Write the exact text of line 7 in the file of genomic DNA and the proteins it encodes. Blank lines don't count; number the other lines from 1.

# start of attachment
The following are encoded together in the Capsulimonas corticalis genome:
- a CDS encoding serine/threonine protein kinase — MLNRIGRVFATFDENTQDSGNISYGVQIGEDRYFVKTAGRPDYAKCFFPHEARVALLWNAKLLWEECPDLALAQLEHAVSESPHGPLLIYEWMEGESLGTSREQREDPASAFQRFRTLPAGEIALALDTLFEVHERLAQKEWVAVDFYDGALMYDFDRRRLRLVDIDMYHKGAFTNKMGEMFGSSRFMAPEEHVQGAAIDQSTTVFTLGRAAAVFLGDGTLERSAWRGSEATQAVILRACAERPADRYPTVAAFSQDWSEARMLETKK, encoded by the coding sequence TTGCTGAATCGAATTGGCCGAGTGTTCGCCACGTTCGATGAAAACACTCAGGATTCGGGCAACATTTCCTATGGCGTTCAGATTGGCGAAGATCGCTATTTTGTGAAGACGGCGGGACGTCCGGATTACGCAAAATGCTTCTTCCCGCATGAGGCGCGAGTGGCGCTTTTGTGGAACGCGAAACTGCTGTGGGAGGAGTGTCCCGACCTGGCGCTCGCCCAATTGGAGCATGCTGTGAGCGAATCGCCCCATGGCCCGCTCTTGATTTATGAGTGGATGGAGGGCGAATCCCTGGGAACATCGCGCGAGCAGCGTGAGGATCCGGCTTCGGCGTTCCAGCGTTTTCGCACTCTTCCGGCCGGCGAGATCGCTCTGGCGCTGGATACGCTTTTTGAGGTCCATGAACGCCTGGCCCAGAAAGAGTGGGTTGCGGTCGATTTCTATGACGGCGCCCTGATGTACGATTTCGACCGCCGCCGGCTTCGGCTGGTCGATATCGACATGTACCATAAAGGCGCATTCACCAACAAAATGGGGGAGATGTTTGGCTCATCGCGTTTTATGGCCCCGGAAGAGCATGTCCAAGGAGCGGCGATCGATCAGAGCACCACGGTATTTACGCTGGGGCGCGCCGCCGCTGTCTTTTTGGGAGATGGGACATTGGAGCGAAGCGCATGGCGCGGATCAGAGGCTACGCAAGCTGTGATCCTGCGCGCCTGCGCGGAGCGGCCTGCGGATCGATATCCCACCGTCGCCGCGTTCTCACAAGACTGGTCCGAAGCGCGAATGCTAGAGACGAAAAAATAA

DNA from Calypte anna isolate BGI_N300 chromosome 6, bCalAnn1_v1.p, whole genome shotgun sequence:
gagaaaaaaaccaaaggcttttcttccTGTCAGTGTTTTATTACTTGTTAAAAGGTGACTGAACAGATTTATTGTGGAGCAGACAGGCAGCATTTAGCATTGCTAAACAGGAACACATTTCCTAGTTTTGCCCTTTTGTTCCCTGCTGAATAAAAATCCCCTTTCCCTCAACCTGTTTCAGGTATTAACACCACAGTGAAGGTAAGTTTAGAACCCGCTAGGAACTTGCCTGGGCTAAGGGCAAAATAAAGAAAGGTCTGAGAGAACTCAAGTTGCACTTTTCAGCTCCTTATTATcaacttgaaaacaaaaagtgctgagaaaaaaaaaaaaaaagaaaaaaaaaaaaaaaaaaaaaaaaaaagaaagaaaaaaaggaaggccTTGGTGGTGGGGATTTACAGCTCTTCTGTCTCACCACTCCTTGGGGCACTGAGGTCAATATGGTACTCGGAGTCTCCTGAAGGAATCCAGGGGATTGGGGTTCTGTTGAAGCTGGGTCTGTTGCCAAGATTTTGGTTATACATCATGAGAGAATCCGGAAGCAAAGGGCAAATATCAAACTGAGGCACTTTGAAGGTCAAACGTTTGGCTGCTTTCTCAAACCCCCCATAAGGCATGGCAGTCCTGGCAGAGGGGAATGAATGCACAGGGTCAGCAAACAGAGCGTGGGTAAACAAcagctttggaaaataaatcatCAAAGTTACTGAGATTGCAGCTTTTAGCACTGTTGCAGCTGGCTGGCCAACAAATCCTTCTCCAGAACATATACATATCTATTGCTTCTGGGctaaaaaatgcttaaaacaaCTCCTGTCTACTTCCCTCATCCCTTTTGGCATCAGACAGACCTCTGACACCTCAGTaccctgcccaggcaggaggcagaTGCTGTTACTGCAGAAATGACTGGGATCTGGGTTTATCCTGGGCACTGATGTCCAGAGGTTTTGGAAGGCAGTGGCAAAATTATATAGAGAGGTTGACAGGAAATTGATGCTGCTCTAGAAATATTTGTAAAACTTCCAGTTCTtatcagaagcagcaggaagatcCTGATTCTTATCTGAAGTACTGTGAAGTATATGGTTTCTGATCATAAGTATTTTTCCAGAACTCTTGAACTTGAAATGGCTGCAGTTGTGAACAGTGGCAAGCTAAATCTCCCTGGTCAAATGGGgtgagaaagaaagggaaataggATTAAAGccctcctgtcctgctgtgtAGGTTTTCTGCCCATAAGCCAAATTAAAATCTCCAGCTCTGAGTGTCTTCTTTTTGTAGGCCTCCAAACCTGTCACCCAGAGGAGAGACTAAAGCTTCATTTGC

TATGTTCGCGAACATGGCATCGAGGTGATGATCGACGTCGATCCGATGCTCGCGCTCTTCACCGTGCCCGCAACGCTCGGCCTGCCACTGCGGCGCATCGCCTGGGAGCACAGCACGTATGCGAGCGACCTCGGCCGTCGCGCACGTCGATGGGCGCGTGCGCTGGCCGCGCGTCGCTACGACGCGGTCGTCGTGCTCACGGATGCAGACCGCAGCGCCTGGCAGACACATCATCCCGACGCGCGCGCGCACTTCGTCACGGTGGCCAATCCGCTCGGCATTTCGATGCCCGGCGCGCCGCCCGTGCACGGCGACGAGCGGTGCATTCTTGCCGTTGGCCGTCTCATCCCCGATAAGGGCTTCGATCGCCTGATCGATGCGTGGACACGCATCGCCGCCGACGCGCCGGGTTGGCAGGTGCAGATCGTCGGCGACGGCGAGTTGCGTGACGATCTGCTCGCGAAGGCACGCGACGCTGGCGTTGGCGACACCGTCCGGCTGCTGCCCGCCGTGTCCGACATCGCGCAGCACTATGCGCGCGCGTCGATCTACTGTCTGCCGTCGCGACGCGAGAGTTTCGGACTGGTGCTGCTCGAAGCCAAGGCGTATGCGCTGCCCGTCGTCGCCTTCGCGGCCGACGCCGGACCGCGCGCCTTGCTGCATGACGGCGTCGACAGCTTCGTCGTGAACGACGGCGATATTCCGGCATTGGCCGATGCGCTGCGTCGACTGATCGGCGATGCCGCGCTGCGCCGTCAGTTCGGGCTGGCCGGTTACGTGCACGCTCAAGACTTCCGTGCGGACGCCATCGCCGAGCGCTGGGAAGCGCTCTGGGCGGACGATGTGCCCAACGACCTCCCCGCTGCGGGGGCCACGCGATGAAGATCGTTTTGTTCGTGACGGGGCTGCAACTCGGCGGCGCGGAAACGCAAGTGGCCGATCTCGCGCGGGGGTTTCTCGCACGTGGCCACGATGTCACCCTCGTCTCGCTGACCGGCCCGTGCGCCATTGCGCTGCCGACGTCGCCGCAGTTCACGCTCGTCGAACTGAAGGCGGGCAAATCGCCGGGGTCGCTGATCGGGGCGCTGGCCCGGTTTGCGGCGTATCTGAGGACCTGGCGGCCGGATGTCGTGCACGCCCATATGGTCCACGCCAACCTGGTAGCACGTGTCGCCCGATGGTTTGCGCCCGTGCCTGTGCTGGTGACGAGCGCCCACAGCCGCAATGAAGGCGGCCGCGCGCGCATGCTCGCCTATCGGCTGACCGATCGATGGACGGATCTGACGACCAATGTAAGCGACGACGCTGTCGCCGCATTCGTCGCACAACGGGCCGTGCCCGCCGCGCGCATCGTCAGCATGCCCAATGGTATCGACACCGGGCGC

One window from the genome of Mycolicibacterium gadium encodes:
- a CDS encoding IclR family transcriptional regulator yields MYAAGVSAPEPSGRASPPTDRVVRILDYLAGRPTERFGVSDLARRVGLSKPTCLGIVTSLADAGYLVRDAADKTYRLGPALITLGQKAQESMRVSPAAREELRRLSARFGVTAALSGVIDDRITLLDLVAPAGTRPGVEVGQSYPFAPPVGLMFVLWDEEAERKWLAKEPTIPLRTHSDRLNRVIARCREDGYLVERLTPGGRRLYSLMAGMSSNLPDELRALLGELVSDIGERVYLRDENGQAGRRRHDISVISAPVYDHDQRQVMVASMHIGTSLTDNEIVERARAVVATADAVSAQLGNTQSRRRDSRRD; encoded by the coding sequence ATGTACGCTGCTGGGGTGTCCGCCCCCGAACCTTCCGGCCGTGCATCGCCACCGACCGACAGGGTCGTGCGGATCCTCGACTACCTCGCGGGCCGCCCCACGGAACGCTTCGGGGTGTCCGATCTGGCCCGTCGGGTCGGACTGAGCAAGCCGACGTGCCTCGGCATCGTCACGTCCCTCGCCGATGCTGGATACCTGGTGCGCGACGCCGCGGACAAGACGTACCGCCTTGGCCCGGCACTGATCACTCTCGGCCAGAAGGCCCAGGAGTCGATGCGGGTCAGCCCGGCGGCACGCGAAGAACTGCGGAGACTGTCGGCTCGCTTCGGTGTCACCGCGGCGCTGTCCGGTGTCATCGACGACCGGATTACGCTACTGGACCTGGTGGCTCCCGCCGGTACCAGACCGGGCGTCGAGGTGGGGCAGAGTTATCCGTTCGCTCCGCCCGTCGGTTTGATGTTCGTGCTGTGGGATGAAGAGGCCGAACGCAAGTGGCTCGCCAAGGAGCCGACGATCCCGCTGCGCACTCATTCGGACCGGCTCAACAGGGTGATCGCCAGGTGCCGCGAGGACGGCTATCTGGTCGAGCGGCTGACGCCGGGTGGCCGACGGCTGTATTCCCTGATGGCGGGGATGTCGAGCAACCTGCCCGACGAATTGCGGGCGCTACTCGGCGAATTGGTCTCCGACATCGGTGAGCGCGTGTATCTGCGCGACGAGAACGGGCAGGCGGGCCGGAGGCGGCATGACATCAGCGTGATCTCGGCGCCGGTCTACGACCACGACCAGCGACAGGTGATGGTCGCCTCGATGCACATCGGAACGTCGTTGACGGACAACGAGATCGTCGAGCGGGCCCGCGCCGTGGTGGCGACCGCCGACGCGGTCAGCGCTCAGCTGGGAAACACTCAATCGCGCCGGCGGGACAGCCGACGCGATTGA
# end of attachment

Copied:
- a CDS encoding IclR family transcriptional regulator yields MYAAGVSAPEPSGRASPPTDRVVRILDYLAGRPTERFGVSDLARRVGLSKPTCLGIVTSLADAGYLVRDAADKTYRLGPALITLGQKAQESMRVSPAAREELRRLSARFGVTAALSGVIDDRITLLDLVAPAGTRPGVEVGQSYPFAPPVGLMFVLWDEEAERKWLAKEPTIPLRTHSDRLNRVIARCREDGYLVERLTPGGRRLYSLMAGMSSNLPDELRALLGELVSDIGERVYLRDENGQAGRRRHDISVISAPVYDHDQRQVMVASMHIGTSLTDNEIVERARAVVATADAVSAQLGNTQSRRRDSRRD; encoded by the coding sequence ATGTACGCTGCTGGGGTGTCCGCCCCCGAACCTTCCGGCCGTGCATCGCCACCGACCGACAGGGTCGTGCGGATCCTCGACTACCTCGCGGGCCGCCCCACGGAACGCTTCGGGGTGTCCGATCTGGCCCGTCGGGTCGGACTGAGCAAGCCGACGTGCCTCGGCATCGTCACGTCCCTCGCCGATGCTGGATACCTGGTGCGCGACGCCGCGGACAAGACGTACCGCCTTGGCCCGGCACTGATCACTCTCGGCCAGAAGGCCCAGGAGTCGATGCGGGTCAGCCCGGCGGCACGCGAAGAACTGCGGAGACTGTCGGCTCGCTTCGGTGTCACCGCGGCGCTGTCCGGTGTCATCGACGACCGGATTACGCTACTGGACCTGGTGGCTCCCGCCGGTACCAGACCGGGCGTCGAGGTGGGGCAGAGTTATCCGTTCGCTCCGCCCGTCGGTTTGATGTTCGTGCTGTGGGATGAAGAGGCCGAACGCAAGTGGCTCGCCAAGGAGCCGACGATCCCGCTGCGCACTCATTCGGACCGGCTCAACAGGGTGATCGCCAGGTGCCGCGAGGACGGCTATCTGGTCGAGCGGCTGACGCCGGGTGGCCGACGGCTGTATTCCCTGATGGCGGGGATGTCGAGCAACCTGCCCGACGAATTGCGGGCGCTACTCGGCGAATTGGTCTCCGACATCGGTGAGCGCGTGTATCTGCGCGACGAGAACGGGCAGGCGGGCCGGAGGCGGCATGACATCAGCGTGATCTCGGCGCCGGTCTACGACCACGACCAGCGACAGGTGATGGTCGCCTCGATGCACATCGGAACGTCGTTGACGGACAACGAGATCGTCGAGCGGGCCCGCGCCGTGGTGGCGACCGCCGACGCGGTCAGCGCTCAGCTGGGAAACACTCAATCGCGCCGGCGGGACAGCCGACGCGATTGA